Management costs at Sweden’s AP funds have come in for heavy criticism after the country’s parliament argued a nearly 10% year-on-year increase in fees was unsustainable.A report by the Riksdag’s finance committee said it had been “highly critical” of costs across Sweden’s buffer fund system for a number of years, and that costs had reached SEK1.8bn (€196m) in 2015, an increase of SEK149m compared with the previous year. The criticism came after the Swedish Social Insurance Inspectorate earlier this year criticised the funds for their lack of fee transparency, a charge the four main buffer funds strongly rejected, arguing they were both transparent and cost-efficient.The parliamentary report noted that, once performance-related fees were included, the overall cost of managing the SEK1.2trn in assets across the AP fund system stood at SEK2.2bn last year. Parliamentarians said that, while a recent change to the way performance-related fees for unlisted assets are captured had seen a downward revision of overall costs, it argued cost transparency was still lacking.They called for further revision of the way costs are recorded in time for next year’s annual statements in an effort to improve transparency.Comparing costs across the funds, the report notes that AP2 has the highest overall management costs of 0.18%, which includes performance-related costs, compared with just 0.11% at AP4, amounting to an overall difference of SEK200m.Costs increased by nearly 10% over the last four years, the report adds, an increase it deems unsustainable.Lawmakers urged the AP funds to reduce costs by collaborating with each other, boost returns and strengthen confidence in the buffer fund system.The Swedish government last year abandoned plans to reform the buffer fund system after a backlash from the funds, employer groups and others who argued that the changes risked “political micromanagement” of AP fund assets.The funds themselves argued that the estimated SEK50m in savings identified as part of the reform, which would have seen the closure of one of the buffer funds and the merger of private equity vehicle AP6 into AP2, would have been far outstripped by the costs associated with transitioning to the new arrangement.Read IPE’s recent interview with Tomas Franzén, chief investment strategist at AP2
For securities markets ESMA will initially focus on the costs and performance of UCITS funds.“In that context, we will also look into the differences between active and passive investing, and the impact on costs and charges, and long-term return,” Maijoor said.For a couple of years now the Commission has been saying it would ask the EU supervisory authorities to work on the transparency of long-term retail and pension products. Maijoor’s comments indicated the Commission has followed through with this. Brussels-based lobby group Better Finance last week urged EU policymakers to take up this work if they really wanted to close the pensions savings gap. Maijoor also spoke about Brexit in his speech. Repeating comments made to EU lawmakers last week, he said ESMA had requested contingency plans from credit rating agencies and trade repositories to mitigate risks associated with the UK withdrawing from the EU.However, “the UK will not become your average third country,” he said. “It is worth remembering that today the UK makes up about two-thirds of EU equity trading, while representing around a tenth of the EU’s population.“This will not change in the near future, and business ties with London and the rest of the world will remain.”He said he therefore welcomed the Commission’s proposals “for EMIR 2.2 and the ESMA regulation in relation to the centralisation of third country supervision”. The arrangements proposed under the former were too complex, however, he said. In the summer the Commission proposed that any euro clearing house deemed systemically important would become subject to regulation by ESMA, and that any such organisation considered to be especially important would be required to do business in the EU.More recently, it issued a set of proposals to reform the European supervisory authorities, which included enhancing ESMA’s powers.Maijoor said: “ESMA can play a strong, central role in the future as a single access point for third country entities and ensure consistent supervision of those entities across the EU.” EU regulators are embarking on a large-scale study of costs and performance reporting of retail investment products, the chair of the European Securities and Markets Authority (ESMA) said today.Opening ESMA’s first conference, its chair Steven Maijoor said it would be working on the study with the other two European supervisory authorities, based on a mandate from the European Commission.The aim of the study was to increase investors’ awareness of the net return of investment products, and the impact of fees and charges.Implementation of MiFID II and the regulation on EU packaged retail and insurance-based investment products provided the right framework for the study, said Maijoor.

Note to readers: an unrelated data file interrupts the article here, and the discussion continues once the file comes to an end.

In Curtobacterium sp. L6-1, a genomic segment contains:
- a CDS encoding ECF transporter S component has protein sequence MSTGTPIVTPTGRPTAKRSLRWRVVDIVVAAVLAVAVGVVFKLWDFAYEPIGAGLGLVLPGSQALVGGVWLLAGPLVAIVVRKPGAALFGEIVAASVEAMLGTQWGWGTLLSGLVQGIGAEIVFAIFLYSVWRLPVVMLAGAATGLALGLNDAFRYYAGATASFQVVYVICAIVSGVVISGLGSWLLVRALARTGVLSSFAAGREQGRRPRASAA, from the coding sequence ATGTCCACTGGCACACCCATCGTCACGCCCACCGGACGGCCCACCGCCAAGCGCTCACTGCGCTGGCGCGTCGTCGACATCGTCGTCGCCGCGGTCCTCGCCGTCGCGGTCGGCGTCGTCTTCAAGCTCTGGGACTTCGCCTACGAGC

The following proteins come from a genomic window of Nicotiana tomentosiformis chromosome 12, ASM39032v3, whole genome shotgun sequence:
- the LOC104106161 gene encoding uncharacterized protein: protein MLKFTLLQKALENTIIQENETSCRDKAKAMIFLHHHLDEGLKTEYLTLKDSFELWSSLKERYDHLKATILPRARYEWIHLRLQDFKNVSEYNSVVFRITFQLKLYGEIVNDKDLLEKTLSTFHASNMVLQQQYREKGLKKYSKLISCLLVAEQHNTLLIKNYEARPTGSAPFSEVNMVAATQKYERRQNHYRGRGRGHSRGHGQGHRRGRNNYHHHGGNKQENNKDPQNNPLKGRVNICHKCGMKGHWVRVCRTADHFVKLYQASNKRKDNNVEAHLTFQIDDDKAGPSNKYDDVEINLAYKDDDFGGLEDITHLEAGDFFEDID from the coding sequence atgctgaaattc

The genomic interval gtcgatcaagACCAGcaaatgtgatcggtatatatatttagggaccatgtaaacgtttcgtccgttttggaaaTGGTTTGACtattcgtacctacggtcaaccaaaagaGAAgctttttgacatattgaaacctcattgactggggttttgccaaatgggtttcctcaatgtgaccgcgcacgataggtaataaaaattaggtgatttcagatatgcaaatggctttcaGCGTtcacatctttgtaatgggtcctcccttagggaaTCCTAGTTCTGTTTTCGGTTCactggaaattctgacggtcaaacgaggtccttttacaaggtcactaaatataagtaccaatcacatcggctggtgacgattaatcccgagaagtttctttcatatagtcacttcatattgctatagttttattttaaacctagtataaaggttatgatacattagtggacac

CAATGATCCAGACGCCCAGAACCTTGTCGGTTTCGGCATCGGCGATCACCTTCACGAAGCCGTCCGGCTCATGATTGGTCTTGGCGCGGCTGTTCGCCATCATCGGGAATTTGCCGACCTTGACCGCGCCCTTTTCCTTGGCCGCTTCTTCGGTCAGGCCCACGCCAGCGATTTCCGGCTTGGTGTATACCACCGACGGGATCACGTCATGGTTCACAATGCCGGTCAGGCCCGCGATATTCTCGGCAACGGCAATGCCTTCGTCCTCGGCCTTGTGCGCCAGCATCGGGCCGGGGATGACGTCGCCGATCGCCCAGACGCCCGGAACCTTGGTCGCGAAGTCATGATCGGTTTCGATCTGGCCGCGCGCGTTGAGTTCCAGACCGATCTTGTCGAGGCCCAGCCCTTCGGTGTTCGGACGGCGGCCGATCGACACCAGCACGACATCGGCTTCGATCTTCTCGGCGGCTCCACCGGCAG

After a decade-long battle the UK pension fund of bankrupt Canadian telecoms company Nortel Networks is to exit the Pension Protection Fund (PPF) due to a £550m (€628m) windfall from the group’s liquidation.The payment will bring the total recoveries for the scheme to £1.2bn, according to the Nortel Networks UK Pension Plan’s trustee board.The trustees said today they would seek a full insurance buyout of the fund to ensure members received benefits higher than they would have received had the scheme entered the PPF, the UK’s lifeboat fund for defined benefit schemes.Members would be offered the opportunity to transfer out of the scheme – which is not possible in the PPF – or to take a “pension increase exchange”, which involves individuals sacrificing future inflation-linked uplifts in exchange for a higher nominal annual benefit. “Preliminary discussions have been held with a number of insurance companies to obtain indicative quotations which will be firmed up as members make their decisions re options,” the trustees said. “The [board] expects to choose an insurance company late summer 2018.”The scheme has been in the PPF’s assessment period since Nortel went bust in 2009. Since then the trustees and the PPF have worked to secure cash and assets from the liquidators of Nortel in the US and Canada.In 2016 a landmark legal ruling put the company’s pension funds on a par with bondholders. The UK scheme was Nortel’s biggest single creditor.“The opening and middle game period have come to an end after nine long years and we have reached the beginning of the end.”David Davies, chair, Nortel Networks UK Pension PlanJonathon Land, head of PwC’s pensions credit advisory practice and an adviser to Nortel’s UK pension trustees, said the ruling was a “turning point in the scheme’s fortunes”.“The trustees should be very proud of their achievements and this excellent result,” Land added. “They could easily have stepped back when the group entered insolvency, but instead were determined to have an equivalent seat at the table to other stakeholders and secure a better outcome for the schemes’ members.“It is particularly pleasing that the many years of hard work will enable extra money to be placed into the pockets of pensioners, who helped to generate Nortel’s assets.”David Davies, chair of the trustee board, said: “In chess parlance, the opening and middle game period have come to an end after nine long years and we are now in the end game – we have reached the beginning of the end.”The scheme said it expected to exit the PPF’s assessment process formally in October.A spokesperson for the PPF said: “We have been closely working with the trustees and other parties since 2009 to reach an outcome that was in the best interests of scheme members and our levy payers. During this time Nortel pension scheme members have had the reassurance that they have been protected by the safety net of the PPF.“We are pleased that a settlement was agreed that provided sufficient recoveries to offer members benefits above PPF compensation levels and ensure no claim on the PPF.”The Nortel UK scheme had a buyout deficit of more than £2bn at the time of the insolvency, and catered for 40,000 members. The trustee board pursued litigation in Canada, the US, France and the UK to secure recoveries from the so-called “lockbox” of Nortel assets, worth an estimated $7bn.